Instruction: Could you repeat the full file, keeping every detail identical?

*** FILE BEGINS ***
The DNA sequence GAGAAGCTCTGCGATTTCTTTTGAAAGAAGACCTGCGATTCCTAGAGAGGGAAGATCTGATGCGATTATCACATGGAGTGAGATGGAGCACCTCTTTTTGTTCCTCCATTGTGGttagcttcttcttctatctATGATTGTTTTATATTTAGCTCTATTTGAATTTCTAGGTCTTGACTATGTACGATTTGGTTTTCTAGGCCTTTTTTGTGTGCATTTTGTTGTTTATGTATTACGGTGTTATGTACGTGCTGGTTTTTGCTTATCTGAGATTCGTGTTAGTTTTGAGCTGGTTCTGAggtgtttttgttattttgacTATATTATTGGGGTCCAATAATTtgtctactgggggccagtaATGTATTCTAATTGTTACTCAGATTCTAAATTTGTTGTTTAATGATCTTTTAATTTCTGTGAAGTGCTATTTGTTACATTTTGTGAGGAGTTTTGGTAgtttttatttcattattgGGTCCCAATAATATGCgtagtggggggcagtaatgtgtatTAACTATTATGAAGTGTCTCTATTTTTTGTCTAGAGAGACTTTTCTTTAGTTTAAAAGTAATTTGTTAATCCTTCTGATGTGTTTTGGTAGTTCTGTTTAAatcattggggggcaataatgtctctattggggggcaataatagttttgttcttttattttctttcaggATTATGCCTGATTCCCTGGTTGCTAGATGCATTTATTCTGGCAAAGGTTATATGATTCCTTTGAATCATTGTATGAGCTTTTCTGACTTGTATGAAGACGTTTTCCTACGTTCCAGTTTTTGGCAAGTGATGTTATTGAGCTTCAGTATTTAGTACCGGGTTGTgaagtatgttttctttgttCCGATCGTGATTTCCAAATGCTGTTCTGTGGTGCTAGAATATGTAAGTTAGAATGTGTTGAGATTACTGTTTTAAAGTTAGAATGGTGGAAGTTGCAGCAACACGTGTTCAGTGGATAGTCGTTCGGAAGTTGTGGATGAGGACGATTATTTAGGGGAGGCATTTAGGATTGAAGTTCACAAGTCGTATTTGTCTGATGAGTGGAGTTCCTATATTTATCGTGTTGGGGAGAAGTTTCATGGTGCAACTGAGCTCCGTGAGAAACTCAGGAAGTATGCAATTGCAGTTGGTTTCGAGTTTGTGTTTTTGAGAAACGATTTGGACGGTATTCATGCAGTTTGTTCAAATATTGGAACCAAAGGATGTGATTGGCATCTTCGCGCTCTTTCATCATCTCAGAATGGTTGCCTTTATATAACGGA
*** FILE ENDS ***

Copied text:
The DNA sequence GAGAAGCTCTGCGATTTCTTTTGAAAGAAGACCTGCGATTCCTAGAGAGGGAAGATCTGATGCGATTATCACATGGAGTGAGATGGAGCACCTCTTTTTGTTCCTCCATTGTGGttagcttcttcttctatctATGATTGTTTTATATTTAGCTCTATTTGAATTTCTAGGTCTTGACTATGTACGATTTGGTTTTCTAGGCCTTTTTTGTGTGCATTTTGTTGTTTATGTATTACGGTGTTATGTACGTGCTGGTTTTTGCTTATCTGAGATTCGTGTTAGTTTTGAGCTGGTTCTGAggtgtttttgttattttgacTATATTATTGGGGTCCAATAATTtgtctactgggggccagtaATGTATTCTAATTGTTACTCAGATTCTAAATTTGTTGTTTAATGATCTTTTAATTTCTGTGAAGTGCTATTTGTTACATTTTGTGAGGAGTTTTGGTAgtttttatttcattattgGGTCCCAATAATATGCgtagtggggggcagtaatgtgtatTAACTATTATGAAGTGTCTCTATTTTTTGTCTAGAGAGACTTTTCTTTAGTTTAAAAGTAATTTGTTAATCCTTCTGATGTGTTTTGGTAGTTCTGTTTAAatcattggggggcaataatgtctctattggggggcaataatagttttgttcttttattttctttcaggATTATGCCTGATTCCCTGGTTGCTAGATGCATTTATTCTGGCAAAGGTTATATGATTCCTTTGAATCATTGTATGAGCTTTTCTGACTTGTATGAAGACGTTTTCCTACGTTCCAGTTTTTGGCAAGTGATGTTATTGAGCTTCAGTATTTAGTACCGGGTTGTgaagtatgttttctttgttCCGATCGTGATTTCCAAATGCTGTTCTGTGGTGCTAGAATATGTAAGTTAGAATGTGTTGAGATTACTGTTTTAAAGTTAGAATGGTGGAAGTTGCAGCAACACGTGTTCAGTGGATAGTCGTTCGGAAGTTGTGGATGAGGACGATTATTTAGGGGAGGCATTTAGGATTGAAGTTCACAAGTCGTATTTGTCTGATGAGTGGAGTTCCTATATTTATCGTGTTGGGGAGAAGTTTCATGGTGCAACTGAGCTCCGTGAGAAACTCAGGAAGTATGCAATTGCAGTTGGTTTCGAGTTTGTGTTTTTGAGAAACGATTTGGACGGTATTCATGCAGTTTGTTCAAATATTGGAACCAAAGGATGTGATTGGCATCTTCGCGCTCTTTCATCATCTCAGAATGGTTGCCTTTATATAACGGA